Female rats come into heat every few days. If your rat managed to have contact with a male during this time, whether because she was separated from her siblings too late, she came from a careless owner or even managed to encounter a wild rat while she was outside the cage, she could easily be pregnant. If you have adopted a pregnant rat, be ready for when she gives birth.
Signs of Pregnancy in Rats
The gestation period in rats is just three weeks and pregnancy is normally almost undetectable until the final week. If you suspect your rat is pregnant, look for weight gain, the most obvious indicator. In the last week, she’ll lose some hair around her nipples. Her behavior may change at any point -- for example, she may become more aggressive to her cage mates. What she won’t do is come into heat, of which the most obvious sign is the vibrating ears, or show much interest in the scent of males.
Pregnancy Diet and Care
Provide extra high-protein food, such as kitten food, for her along with her normal diet, and give her as much as she wants of both. A woman may be “eating for two,” but your rat is eating for 22. Also move her to a separate cage from your other rats. This is the nursery cage and doesn’t need to be as large as a normal rat cage. A one-level cage is best, as baby rats can easily fall and hurt themselves.
Signs of Imminent Birth
After you’ve noticed your rat is pregnant, you probably only have a few days before she gives birth. Once she is very obviously plump with babies, they’re nearly due. Keep her cage in a warm room and provide a medium-sized cardboard box with a rat-sized hole in the side. Also tear up plenty of plain toilet tissue or paper towels into strips. The day before she gives birth, she’ll commence nest building.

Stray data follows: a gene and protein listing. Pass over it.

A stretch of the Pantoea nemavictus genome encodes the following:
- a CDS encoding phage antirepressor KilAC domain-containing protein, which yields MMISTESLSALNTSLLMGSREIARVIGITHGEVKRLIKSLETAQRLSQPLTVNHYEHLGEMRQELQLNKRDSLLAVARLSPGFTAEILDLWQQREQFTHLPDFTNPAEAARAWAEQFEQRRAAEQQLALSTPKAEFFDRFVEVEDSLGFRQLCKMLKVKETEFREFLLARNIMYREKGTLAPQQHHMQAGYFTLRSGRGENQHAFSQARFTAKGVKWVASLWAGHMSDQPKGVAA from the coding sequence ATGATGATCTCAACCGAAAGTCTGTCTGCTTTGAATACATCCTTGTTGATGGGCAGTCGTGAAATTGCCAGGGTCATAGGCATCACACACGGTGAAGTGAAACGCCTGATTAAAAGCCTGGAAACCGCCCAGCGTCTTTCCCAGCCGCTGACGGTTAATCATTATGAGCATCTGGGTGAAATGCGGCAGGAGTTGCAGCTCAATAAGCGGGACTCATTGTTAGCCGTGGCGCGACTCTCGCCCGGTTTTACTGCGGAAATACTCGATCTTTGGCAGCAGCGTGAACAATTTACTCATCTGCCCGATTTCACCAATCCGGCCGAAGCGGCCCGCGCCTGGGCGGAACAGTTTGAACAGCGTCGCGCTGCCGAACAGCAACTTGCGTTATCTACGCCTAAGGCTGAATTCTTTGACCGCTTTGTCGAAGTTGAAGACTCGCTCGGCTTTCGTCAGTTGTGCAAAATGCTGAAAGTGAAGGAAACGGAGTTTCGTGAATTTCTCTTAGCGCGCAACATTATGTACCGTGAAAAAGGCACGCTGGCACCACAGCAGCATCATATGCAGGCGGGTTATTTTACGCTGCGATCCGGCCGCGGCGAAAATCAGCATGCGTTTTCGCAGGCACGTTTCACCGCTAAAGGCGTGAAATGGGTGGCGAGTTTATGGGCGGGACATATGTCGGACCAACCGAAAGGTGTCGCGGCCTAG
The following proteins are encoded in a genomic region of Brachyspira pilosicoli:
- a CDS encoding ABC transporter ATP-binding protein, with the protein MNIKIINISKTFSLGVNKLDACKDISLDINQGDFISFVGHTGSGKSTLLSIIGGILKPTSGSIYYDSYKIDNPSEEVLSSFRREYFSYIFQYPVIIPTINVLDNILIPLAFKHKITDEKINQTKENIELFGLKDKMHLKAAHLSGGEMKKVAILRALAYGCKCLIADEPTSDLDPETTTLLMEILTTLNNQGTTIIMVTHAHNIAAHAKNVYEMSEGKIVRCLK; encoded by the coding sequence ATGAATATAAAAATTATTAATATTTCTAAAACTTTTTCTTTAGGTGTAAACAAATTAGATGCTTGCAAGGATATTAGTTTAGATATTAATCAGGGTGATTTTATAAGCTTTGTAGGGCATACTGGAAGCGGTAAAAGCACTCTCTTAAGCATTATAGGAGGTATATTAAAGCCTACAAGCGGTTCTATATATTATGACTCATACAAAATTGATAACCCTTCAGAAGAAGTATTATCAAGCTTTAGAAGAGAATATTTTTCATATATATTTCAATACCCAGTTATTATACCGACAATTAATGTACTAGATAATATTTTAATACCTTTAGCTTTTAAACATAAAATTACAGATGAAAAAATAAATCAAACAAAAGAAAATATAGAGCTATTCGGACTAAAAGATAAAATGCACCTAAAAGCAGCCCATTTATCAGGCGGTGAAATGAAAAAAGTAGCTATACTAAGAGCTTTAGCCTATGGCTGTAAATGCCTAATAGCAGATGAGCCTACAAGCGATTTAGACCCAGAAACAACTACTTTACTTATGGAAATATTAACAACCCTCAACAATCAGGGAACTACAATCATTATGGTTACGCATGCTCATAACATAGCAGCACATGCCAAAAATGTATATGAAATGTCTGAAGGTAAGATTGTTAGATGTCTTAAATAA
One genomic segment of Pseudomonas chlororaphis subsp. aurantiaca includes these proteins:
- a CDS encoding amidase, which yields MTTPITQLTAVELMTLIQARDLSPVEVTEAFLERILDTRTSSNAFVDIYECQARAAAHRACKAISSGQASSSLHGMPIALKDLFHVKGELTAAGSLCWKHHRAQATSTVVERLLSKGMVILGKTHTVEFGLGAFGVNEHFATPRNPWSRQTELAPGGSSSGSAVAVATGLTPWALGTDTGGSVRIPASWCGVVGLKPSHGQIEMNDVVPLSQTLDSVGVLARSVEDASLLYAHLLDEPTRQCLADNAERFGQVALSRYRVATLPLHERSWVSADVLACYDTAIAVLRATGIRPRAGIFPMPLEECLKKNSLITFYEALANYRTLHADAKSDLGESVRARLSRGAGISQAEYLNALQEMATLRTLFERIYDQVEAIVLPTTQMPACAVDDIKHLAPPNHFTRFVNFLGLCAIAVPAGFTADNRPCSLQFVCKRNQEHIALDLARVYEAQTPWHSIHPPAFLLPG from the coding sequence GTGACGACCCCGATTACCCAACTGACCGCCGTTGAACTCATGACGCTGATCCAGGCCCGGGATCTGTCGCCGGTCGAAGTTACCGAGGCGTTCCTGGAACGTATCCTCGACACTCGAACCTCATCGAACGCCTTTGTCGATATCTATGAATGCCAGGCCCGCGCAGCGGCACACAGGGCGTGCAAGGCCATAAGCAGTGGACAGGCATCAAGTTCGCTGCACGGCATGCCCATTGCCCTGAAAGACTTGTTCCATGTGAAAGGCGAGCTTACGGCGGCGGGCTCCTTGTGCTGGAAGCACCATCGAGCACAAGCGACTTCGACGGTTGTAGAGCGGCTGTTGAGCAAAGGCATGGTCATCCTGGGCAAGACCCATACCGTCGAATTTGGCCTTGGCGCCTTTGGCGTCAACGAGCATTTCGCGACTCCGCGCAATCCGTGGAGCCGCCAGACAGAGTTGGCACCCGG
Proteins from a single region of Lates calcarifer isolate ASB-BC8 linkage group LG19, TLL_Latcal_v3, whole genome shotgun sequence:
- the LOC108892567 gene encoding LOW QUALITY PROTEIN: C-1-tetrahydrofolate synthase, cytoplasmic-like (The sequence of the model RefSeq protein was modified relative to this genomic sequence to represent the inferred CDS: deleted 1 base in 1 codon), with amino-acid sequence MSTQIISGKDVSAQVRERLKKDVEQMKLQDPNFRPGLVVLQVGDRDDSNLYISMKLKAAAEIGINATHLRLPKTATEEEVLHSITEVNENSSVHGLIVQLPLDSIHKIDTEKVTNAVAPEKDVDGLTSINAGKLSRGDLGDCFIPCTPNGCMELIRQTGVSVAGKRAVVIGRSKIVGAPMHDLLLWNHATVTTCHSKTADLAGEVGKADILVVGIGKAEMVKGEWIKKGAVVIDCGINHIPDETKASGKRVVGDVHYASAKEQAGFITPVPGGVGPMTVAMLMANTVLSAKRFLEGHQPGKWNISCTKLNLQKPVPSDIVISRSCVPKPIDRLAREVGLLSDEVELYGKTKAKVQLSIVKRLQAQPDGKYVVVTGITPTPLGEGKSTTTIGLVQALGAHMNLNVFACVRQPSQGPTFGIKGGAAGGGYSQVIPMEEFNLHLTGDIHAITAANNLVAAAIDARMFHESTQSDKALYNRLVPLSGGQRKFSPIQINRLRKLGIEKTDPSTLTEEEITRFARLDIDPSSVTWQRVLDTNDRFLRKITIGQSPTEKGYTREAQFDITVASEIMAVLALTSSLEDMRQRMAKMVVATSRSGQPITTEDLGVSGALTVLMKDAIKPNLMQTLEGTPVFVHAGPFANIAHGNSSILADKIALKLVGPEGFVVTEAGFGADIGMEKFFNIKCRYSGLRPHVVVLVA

How to Care for Mother and Babies
While she's nursing, provide the mother with as much food as she wants, both her normal feed and the high-protein food you gave her during pregnancy. She’s nursing a large brood, around 20 babies or more, and needs plenty of extra nutrients. The kittens -- baby rats -- are weaned at three or four weeks, but begin sampling the mother’s diet before that. They can have the same food as adult rats. Handle the kittens frequently once they have left the nest.
When to Separate the Males
Transfer the juvenile males to a separate cage once they are 5 weeks old. Rats have little objection to incest and they could easily impregnate their mother or sisters. If you like, the females can remain with their mother indefinitely. However, if she already has rat friends and you plan to adopt out the babies, it might be better to transfer the mother back to her original cage and keep the females in the nursery cage. This means you’ll need to maintain three cages until you’ve adopted out the kittens -- one for males, one for females and the original cage.
Judith Willson has been writing since 2009, specializing in environmental and scientific topics. She has written content for school websites and worked for a Glasgow newspaper. Willson has a Master of Arts in English from the University of Aberdeen, Scotland.